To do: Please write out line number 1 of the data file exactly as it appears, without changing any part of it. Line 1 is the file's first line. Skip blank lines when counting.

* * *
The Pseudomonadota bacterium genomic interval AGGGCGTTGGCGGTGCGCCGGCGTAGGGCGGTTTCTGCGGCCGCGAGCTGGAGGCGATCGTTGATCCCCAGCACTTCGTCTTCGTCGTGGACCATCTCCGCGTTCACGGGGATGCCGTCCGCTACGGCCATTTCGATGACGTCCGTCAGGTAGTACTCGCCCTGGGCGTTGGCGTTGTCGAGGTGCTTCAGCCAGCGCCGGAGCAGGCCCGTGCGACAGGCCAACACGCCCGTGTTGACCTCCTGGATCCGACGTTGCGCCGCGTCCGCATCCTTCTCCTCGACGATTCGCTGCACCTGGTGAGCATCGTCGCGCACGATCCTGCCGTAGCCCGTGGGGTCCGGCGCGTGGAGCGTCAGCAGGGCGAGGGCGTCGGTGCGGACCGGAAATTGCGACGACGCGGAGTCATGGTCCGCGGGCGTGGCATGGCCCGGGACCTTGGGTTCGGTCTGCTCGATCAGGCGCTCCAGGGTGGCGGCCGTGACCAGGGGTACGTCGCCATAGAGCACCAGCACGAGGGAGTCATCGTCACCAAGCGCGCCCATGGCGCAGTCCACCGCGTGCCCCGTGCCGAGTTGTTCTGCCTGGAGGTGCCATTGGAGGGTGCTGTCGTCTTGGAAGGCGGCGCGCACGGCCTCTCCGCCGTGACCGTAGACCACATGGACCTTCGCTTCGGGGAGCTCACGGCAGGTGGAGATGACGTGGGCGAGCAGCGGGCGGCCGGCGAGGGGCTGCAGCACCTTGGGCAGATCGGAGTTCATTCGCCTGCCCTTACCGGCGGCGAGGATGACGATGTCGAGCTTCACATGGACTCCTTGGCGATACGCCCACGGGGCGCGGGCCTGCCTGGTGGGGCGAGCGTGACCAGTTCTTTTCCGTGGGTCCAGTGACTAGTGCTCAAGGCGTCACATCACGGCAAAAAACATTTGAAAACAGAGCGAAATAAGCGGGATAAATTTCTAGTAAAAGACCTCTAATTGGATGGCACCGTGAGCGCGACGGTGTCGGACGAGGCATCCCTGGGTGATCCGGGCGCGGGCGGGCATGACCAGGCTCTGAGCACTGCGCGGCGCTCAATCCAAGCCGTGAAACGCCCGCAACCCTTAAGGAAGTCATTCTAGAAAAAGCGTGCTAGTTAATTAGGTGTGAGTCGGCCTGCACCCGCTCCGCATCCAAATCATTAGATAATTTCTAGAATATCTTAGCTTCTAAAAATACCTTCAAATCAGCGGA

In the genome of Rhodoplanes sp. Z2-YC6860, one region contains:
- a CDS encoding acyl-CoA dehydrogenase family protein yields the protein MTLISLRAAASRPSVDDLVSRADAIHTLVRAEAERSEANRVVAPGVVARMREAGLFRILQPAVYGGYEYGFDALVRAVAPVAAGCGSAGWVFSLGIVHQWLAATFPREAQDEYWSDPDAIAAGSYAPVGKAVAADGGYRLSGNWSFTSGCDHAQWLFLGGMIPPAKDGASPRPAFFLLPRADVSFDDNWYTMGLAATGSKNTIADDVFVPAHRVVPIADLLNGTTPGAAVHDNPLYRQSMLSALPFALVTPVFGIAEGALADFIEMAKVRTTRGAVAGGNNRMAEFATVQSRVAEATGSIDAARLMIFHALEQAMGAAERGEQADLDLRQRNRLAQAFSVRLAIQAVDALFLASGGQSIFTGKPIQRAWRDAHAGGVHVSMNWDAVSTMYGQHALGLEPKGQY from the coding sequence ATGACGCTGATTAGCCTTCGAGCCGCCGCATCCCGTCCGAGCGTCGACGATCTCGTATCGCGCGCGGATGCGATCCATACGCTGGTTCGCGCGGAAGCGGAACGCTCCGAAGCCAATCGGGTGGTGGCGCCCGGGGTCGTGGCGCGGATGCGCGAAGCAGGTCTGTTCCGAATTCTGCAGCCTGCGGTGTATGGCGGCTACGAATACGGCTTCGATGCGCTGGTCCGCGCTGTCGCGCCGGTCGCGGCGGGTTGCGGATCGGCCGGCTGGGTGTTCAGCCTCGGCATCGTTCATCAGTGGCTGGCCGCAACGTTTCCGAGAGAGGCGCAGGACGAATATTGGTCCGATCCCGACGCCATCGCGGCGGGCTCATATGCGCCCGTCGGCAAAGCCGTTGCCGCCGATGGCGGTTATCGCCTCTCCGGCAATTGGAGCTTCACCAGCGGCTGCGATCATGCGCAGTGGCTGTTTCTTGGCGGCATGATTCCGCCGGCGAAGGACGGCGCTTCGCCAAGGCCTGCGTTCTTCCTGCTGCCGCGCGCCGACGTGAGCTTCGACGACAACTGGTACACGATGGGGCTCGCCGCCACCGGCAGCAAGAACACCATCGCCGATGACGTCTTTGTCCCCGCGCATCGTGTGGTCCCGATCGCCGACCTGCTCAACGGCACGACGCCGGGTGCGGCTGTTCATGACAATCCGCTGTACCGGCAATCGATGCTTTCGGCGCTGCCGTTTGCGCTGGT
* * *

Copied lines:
The Pseudomonadota bacterium genomic interval AGGGCGTTGGCGGTGCGCCGGCGTAGGGCGGTTTCTGCGGCCGCGAGCTGGAGGCGATCGTTGATCCCCAGCACTTCGTCTTCGTCGTGGACCATCTCCGCGTTCACGGGGATGCCGTCCGCTACGGCCATTTCGATGACGTCCGTCAGGTAGTACTCGCCCTGGGCGTTGGCGTTGTCGAGGTGCTTCAGCCAGCGCCGGAGCAGGCCCGTGCGACAGGCCAACACGCCCGTGTTGACCTCCTGGATCCGACGTTGCGCCGCGTCCGCATCCTTCTCCTCGACGATTCGCTGCACCTGGTGAGCATCGTCGCGCACGATCCTGCCGTAGCCCGTGGGGTCCGGCGCGTGGAGCGTCAGCAGGGCGAGGGCGTCGGTGCGGACCGGAAATTGCGACGACGCGGAGTCATGGTCCGCGGGCGTGGCATGGCCCGGGACCTTGGGTTCGGTCTGCTCGATCAGGCGCTCCAGGGTGGCGGCCGTGACCAGGGGTACGTCGCCATAGAGCACCAGCACGAGGGAGTCATCGTCACCAAGCGCGCCCATGGCGCAGTCCACCGCGTGCCCCGTGCCGAGTTGTTCTGCCTGGAGGTGCCATTGGAGGGTGCTGTCGTCTTGGAAGGCGGCGCGCACGGCCTCTCCGCCGTGACCGTAGACCACATGGACCTTCGCTTCGGGGAGCTCACGGCAGGTGGAGATGACGTGGGCGAGCAGCGGGCGGCCGGCGAGGGGCTGCAGCACCTTGGGCAGATCGGAGTTCATTCGCCTGCCCTTACCGGCGGCGAGGATGACGATGTCGAGCTTCACATGGACTCCTTGGCGATACGCCCACGGGGCGCGGGCCTGCCTGGTGGGGCGAGCGTGACCAGTTCTTTTCCGTGGGTCCAGTGACTAGTGCTCAAGGCGTCACATCACGGCAAAAAACATTTGAAAACAGAGCGAAATAAGCGGGATAAATTTCTAGTAAAAGACCTCTAATTGGATGGCACCGTGAGCGCGACGGTGTCGGACGAGGCATCCCTGGGTGATCCGGGCGCGGGCGGGCATGACCAGGCTCTGAGCACTGCGCGGCGCTCAATCCAAGCCGTGAAACGCCCGCAACCCTTAAGGAAGTCATTCTAGAAAAAGCGTGCTAGTTAATTAGGTGTGAGTCGGCCTGCACCCGCTCCGCATCCAAATCATTAGATAATTTCTAGAATATCTTAGCTTCTAAAAATACCTTCAAATCAGCGGA